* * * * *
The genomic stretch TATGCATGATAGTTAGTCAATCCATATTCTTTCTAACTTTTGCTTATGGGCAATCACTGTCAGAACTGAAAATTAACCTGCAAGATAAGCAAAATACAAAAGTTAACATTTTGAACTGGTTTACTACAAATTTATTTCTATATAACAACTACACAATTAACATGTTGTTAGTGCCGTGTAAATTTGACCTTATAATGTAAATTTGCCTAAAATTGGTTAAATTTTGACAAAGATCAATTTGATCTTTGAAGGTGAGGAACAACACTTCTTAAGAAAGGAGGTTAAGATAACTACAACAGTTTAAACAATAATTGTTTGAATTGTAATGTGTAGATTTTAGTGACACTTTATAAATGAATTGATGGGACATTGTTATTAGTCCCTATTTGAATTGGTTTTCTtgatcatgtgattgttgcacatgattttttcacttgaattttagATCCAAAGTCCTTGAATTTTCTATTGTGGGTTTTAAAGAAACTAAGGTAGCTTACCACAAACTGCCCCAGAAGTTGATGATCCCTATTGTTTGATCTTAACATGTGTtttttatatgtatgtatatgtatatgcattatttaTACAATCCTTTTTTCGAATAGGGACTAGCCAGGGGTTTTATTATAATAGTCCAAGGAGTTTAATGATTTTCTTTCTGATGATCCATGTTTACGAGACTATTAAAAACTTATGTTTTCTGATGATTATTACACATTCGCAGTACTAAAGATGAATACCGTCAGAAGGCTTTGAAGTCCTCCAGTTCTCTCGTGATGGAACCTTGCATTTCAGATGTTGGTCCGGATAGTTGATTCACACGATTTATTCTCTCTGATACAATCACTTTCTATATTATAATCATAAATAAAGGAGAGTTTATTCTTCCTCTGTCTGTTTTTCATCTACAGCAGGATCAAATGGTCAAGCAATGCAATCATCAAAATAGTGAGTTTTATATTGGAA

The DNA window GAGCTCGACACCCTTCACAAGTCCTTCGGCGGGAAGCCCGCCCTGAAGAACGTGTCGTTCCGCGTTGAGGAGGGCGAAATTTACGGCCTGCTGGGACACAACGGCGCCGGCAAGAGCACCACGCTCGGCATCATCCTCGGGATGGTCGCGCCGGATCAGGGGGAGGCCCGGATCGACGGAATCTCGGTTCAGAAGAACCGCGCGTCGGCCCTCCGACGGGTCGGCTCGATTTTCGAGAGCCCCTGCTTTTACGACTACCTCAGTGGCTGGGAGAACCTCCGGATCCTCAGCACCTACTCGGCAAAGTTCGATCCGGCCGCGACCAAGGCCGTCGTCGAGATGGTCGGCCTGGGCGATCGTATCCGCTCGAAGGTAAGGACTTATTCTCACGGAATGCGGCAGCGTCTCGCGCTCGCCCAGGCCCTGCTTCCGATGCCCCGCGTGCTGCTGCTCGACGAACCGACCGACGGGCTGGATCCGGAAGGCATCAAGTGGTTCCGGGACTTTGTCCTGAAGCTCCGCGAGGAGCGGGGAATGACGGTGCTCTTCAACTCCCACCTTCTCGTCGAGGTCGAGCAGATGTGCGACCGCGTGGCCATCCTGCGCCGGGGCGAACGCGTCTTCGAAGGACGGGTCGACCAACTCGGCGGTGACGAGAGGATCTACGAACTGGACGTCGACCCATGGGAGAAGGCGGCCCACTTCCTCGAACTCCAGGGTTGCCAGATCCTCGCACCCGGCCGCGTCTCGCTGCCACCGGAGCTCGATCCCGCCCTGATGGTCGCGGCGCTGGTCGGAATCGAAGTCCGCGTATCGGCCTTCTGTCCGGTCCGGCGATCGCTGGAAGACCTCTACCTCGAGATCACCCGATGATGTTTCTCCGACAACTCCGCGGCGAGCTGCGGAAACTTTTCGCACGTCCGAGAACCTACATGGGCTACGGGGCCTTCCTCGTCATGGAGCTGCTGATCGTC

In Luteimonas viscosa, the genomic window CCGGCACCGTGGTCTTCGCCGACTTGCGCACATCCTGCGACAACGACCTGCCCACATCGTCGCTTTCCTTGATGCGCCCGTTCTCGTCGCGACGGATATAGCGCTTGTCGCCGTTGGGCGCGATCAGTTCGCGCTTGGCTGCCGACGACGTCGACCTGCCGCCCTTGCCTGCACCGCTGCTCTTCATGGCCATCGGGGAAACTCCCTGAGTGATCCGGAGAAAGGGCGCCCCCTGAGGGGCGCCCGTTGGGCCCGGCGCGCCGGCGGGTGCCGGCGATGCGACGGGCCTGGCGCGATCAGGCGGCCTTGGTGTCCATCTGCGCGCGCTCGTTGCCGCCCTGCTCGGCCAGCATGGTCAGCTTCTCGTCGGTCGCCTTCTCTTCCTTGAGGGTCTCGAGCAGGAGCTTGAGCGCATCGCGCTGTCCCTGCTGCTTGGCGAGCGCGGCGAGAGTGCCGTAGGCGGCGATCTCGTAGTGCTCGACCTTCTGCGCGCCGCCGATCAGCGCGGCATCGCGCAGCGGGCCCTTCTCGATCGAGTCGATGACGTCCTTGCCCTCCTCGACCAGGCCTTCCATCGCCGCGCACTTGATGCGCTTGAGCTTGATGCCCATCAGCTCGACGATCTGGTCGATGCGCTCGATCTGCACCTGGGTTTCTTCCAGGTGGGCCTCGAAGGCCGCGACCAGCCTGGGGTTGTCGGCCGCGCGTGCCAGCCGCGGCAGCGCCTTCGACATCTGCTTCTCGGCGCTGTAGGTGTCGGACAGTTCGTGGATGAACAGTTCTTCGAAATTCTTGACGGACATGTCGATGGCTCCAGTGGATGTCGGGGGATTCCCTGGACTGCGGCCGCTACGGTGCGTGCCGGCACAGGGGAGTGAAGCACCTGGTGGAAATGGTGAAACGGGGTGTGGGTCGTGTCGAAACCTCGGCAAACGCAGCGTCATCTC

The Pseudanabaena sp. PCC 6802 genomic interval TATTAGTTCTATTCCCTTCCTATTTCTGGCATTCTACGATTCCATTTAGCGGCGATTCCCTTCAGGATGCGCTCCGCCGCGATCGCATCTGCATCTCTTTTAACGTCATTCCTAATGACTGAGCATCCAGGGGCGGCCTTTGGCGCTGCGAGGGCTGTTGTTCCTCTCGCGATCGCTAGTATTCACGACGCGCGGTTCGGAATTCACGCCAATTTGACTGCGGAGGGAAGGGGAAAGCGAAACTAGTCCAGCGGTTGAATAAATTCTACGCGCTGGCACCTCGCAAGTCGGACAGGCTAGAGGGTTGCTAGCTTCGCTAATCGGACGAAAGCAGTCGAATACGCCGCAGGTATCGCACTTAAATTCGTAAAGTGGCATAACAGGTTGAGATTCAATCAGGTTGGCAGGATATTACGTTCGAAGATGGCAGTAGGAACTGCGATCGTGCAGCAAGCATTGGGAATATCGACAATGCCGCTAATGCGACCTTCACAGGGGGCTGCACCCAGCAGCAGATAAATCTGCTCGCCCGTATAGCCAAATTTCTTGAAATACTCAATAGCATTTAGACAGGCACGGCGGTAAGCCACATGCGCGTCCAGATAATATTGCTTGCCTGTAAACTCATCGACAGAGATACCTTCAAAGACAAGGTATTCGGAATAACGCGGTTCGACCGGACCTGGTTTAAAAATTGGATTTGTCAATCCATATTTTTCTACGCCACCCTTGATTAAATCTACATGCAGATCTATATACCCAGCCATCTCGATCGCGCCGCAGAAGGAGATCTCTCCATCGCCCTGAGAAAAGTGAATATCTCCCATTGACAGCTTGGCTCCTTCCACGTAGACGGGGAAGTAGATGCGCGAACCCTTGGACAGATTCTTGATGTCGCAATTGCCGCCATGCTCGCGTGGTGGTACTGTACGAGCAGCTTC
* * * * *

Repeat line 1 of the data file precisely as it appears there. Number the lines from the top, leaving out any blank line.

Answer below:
The genomic stretch TATGCATGATAGTTAGTCAATCCATATTCTTTCTAACTTTTGCTTATGGGCAATCACTGTCAGAACTGAAAATTAACCTGCAAGATAAGCAAAATACAAAAGTTAACATTTTGAACTGGTTTACTACAAATTTATTTCTATATAACAACTACACAATTAACATGTTGTTAGTGCCGTGTAAATTTGACCTTATAATGTAAATTTGCCTAAAATTGGTTAAATTTTGACAAAGATCAATTTGATCTTTGAAGGTGAGGAACAACACTTCTTAAGAAAGGAGGTTAAGATAACTACAACAGTTTAAACAATAATTGTTTGAATTGTAATGTGTAGATTTTAGTGACACTTTATAAATGAATTGATGGGACATTGTTATTAGTCCCTATTTGAATTGGTTTTCTtgatcatgtgattgttgcacatgattttttcacttgaattttagATCCAAAGTCCTTGAATTTTCTATTGTGGGTTTTAAAGAAACTAAGGTAGCTTACCACAAACTGCCCCAGAAGTTGATGATCCCTATTGTTTGATCTTAACATGTGTtttttatatgtatgtatatgtatatgcattatttaTACAATCCTTTTTTCGAATAGGGACTAGCCAGGGGTTTTATTATAATAGTCCAAGGAGTTTAATGATTTTCTTTCTGATGATCCATGTTTACGAGACTATTAAAAACTTATGTTTTCTGATGATTATTACACATTCGCAGTACTAAAGATGAATACCGTCAGAAGGCTTTGAAGTCCTCCAGTTCTCTCGTGATGGAACCTTGCATTTCAGATGTTGGTCCGGATAGTTGATTCACACGATTTATTCTCTCTGATACAATCACTTTCTATATTATAATCATAAATAAAGGAGAGTTTATTCTTCCTCTGTCTGTTTTTCATCTACAGCAGGATCAAATGGTCAAGCAATGCAATCATCAAAATAGTGAGTTTTATATTGGAA